We’re back to our eclectic selves at PT Crab, with this week’s articles featuring the risk factors for pelvic girdle postpartum pain (and they’re not what you’d think. Okay, maybe they are…) and a new tool to evaluate shoulder instability risk. Could a questionnaire really show if you’ll dislocate your shoulder again next year? The PRIS tool thinks so.
Want to read a controversial take about pre-treatment positional testing of the vertebral artery and learn about how to better prescribe exercises for FAI? Then make sure you get down to the bottom of this edition. And thanks for being a supporter! Only King Crab members get those two articles and you are part of the lucky ones. Thanks!
Here we go!
Are You At Risk for Pelvic Girdle Pain? Probably not. But Your Patient May Be.
The Gist - Pelvic PT is growing rapidly, and that’s awesome. If you’re a pelvic health therapist, here’s some interesting stuff for you! And if you’re not, it’s still interesting, since it’s about the risk factors for postpartum pelvic girdle pain. If you’ve ever treated or will ever treat someone who’s pregnant, read on MacDuff.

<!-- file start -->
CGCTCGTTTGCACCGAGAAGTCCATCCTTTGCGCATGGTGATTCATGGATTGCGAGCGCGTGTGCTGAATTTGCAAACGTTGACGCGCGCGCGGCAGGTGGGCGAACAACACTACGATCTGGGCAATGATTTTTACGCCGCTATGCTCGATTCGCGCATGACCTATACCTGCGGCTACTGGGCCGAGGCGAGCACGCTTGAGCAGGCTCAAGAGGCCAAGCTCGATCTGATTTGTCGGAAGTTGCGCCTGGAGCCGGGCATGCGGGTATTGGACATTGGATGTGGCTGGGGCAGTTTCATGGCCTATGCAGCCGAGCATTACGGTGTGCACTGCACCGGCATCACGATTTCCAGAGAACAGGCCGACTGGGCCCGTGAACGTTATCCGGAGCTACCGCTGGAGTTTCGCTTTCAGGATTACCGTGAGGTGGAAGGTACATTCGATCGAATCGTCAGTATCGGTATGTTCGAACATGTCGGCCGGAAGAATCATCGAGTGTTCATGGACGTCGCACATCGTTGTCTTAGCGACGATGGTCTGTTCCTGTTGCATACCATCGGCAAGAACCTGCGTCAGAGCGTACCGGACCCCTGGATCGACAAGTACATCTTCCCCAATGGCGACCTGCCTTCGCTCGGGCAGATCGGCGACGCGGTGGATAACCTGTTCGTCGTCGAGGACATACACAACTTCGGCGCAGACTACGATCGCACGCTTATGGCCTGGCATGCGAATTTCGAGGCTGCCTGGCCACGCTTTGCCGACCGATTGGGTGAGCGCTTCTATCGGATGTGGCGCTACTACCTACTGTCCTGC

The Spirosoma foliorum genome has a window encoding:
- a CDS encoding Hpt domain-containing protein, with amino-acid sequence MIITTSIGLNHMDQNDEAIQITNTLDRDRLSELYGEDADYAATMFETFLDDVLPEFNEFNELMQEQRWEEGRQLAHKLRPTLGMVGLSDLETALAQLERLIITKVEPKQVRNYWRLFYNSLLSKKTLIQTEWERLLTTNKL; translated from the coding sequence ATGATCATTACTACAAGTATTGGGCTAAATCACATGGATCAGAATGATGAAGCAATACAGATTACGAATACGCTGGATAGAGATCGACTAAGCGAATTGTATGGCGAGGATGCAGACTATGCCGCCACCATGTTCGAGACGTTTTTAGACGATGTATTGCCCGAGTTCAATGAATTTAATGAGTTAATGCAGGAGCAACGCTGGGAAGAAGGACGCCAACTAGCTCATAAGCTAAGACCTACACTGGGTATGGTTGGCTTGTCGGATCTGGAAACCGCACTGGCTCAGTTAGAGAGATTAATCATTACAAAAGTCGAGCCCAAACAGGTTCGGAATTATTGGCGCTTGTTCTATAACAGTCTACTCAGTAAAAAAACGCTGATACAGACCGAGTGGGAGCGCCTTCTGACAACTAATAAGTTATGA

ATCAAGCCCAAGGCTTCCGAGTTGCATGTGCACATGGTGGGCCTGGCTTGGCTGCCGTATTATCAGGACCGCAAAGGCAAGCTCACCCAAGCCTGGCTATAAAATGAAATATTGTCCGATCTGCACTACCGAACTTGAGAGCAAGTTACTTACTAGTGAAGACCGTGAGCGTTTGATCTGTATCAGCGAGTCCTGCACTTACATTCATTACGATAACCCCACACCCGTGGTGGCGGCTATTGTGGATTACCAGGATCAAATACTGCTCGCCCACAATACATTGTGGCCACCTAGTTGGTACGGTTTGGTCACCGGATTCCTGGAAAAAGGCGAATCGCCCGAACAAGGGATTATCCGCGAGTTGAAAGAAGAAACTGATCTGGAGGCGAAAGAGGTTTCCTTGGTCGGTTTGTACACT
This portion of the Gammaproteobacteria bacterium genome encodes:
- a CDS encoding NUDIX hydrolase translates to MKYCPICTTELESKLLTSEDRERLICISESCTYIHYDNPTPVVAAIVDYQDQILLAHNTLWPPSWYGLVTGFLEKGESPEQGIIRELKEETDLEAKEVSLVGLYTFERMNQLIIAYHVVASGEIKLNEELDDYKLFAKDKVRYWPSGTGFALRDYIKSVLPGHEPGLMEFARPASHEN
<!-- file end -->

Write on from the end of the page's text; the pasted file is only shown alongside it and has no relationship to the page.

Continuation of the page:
It’s a big systematic review and meta-analysis, so I’m just going to summarize the most significant risk factors for postpartum pelvic girdle pain here:
- Pelvic Girdle Pain for more than 6 weeks
- More than 6 positive pain provocation tests in pregnancy
- Active SLR score greater than 1 in pregnancy
- Maternal age greater than 30
- Uncomfortable work posture identified on Job Content Questionnaire
- BMI greater than 25
- Depression in pregnancy
Tell Me More - The biggest recommendations the researchers give is to start monitoring pregnant women at the beginning of their pregnancies or when planning to become pregnant and give them advice on a healthy BMI. I know that you won’t often see pregnant women in PT but, if you do, you should share some information with them about their risk for this pain and PT interventions to help it. Research has shown that exercise during pregnancy decreases pelvic girdle pain, so maybe give that a mention. The authors do complain that much of the data they reviewed is heterogenous and thus tough to summarize and verify, but that they were able to get the risk factors above verified. They couldn’t do any math about pooled or combined risk due to the nature of the studies they had, jsyk.